Precise: 75%, although I could give more. However, it was clear that 2013 was not an "IT Investment year", and the economic crisis was far from over.
Actual: 75%, because there were indeed severe constraints on IT spending, but it wasn't all bad (based on personal experience).

IX. "Hacktivist" efforts acquire an important and permanent role in political transparency

Precise: 60%, a bit vague and re-use of the prediction for 2012.
Actual: 50%. We had the Snowden affair of course, but there has been no sign of the predicted, even reluctant, transparency from governments because of it.

X. Supply Chain Security Becomes a Major Factor in Global Technology Purchases

Precise: 0%. Too many weasel words and almost a complete Bullshit Bingo card ...
Actual: 0%. I'm not too knowledgeable about the hardware part, but no evolution or even onshoring happened on the hardware side. Anderson should talk more to software developpers, as some onshoring seems to be happening since this year (again, personal experience).

So, does Anderson beats his 38% score from last year (which combined the two scoring items I used here)? Yes, and a nice 56% (on an average of 63% preciseness). But if I calculate results based on their weighted preciseness, it's only 39%... so I'm not that convinced!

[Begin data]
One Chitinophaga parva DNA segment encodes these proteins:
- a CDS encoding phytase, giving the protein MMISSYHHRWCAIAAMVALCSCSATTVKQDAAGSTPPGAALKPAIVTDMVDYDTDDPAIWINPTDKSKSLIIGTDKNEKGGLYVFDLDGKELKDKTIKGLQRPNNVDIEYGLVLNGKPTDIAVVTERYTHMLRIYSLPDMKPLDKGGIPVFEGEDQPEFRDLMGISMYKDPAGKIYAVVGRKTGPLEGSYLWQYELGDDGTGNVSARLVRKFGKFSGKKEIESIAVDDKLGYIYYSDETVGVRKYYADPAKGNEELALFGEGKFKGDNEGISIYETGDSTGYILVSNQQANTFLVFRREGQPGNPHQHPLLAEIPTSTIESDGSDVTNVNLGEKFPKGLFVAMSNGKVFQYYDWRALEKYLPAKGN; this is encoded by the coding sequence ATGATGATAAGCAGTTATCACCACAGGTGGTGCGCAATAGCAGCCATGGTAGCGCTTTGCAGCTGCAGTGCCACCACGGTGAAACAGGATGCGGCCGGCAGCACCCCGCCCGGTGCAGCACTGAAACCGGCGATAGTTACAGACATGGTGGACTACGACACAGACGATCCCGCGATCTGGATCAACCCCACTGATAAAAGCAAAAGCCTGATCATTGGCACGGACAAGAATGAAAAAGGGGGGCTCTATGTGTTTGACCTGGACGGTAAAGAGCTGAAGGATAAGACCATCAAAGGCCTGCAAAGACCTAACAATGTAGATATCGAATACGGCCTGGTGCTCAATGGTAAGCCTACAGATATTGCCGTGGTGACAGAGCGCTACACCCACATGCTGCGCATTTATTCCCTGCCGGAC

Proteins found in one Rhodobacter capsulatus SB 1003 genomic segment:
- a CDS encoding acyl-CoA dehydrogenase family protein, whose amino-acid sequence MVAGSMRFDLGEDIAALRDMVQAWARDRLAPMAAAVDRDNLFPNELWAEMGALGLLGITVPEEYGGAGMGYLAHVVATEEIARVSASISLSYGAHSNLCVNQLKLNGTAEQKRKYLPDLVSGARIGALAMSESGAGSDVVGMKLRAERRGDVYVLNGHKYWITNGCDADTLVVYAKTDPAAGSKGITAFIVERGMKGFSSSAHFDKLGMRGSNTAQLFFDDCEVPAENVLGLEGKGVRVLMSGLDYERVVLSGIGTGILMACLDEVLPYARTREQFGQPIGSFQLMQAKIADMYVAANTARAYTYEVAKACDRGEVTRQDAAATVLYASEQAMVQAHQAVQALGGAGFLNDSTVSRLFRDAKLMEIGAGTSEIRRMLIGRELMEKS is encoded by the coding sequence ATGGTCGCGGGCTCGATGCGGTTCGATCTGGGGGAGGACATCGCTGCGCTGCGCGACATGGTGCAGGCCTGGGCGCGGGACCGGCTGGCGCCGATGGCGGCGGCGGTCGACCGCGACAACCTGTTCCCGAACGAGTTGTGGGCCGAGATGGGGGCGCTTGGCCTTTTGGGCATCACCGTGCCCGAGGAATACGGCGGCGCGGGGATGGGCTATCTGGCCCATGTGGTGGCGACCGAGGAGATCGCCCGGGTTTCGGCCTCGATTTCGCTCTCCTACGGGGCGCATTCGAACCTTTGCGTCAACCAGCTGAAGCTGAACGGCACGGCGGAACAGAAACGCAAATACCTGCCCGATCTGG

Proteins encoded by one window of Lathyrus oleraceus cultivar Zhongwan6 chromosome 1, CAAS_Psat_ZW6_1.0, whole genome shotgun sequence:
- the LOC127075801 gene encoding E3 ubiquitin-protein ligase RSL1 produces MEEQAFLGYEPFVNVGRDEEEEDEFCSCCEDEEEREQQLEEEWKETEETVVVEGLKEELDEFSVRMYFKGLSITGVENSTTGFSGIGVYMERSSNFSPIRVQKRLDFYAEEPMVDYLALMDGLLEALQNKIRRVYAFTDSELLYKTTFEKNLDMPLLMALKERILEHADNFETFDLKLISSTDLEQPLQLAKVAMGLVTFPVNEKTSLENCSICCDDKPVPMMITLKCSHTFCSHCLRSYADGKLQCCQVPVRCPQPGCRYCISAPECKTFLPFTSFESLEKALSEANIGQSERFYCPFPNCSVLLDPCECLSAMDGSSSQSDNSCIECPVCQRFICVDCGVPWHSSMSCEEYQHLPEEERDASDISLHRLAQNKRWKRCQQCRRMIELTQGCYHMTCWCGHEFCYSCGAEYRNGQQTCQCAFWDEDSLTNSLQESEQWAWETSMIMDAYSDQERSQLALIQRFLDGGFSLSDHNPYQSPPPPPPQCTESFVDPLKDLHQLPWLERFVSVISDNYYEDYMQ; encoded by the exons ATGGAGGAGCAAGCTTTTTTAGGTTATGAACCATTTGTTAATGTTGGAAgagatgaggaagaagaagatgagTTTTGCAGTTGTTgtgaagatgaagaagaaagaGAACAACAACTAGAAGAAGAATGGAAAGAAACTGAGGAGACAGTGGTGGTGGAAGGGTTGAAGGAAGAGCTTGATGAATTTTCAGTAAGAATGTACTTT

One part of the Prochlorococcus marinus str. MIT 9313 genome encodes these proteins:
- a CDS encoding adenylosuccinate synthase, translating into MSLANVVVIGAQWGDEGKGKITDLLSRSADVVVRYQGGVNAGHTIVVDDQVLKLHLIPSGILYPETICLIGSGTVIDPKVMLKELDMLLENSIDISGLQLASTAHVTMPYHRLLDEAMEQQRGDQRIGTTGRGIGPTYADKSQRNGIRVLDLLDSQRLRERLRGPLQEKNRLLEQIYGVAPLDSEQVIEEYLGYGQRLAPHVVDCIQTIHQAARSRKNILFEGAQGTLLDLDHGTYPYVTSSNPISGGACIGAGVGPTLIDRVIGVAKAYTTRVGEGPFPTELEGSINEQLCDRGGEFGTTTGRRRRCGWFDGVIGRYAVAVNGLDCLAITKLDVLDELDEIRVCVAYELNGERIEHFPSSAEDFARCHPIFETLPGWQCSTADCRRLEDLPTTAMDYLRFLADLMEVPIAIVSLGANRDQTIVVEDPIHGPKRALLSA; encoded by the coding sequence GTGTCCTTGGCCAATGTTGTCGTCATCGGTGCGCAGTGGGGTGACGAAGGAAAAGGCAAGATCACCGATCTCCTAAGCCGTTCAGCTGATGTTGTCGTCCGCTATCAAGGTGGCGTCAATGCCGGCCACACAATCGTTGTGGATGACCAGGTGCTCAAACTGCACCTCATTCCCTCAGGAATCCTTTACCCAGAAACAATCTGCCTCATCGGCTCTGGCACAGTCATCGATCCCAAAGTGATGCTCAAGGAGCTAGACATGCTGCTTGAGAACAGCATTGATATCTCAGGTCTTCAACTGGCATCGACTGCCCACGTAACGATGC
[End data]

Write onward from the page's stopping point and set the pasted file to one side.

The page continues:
Of course there was the big hit on Intel, and some decent predictions of general evolutions in the market. But a couple of items failed miserably, so in the end remember that his predictions are only (in my opinion) extrapolations of what he hears from others.

We will see if he does better for this year next year. However, on his website you can find a short summary of his predictions for this year:
  • A new and improved Microsoft.

  • Lower prices for smartphones and tablets.

  • A big emphasis on data encryption.

The first one is not very impressive. We know the CEO will change, and that might have a big effect on Microsoft, especially since the transformation "ONE Microsoft" already started last year. The second one seems almost a given (although not with Apple, we'll see...) and the third one seems derived from the Snowden affair last year. I'm also wondering what "emphasis" means ... a new algorithm, new products, more usage? It could be anything and still claimed as "emphasis".

Have a great year 2014, especially on the skeptical side ...

by Bruno Van de Casteele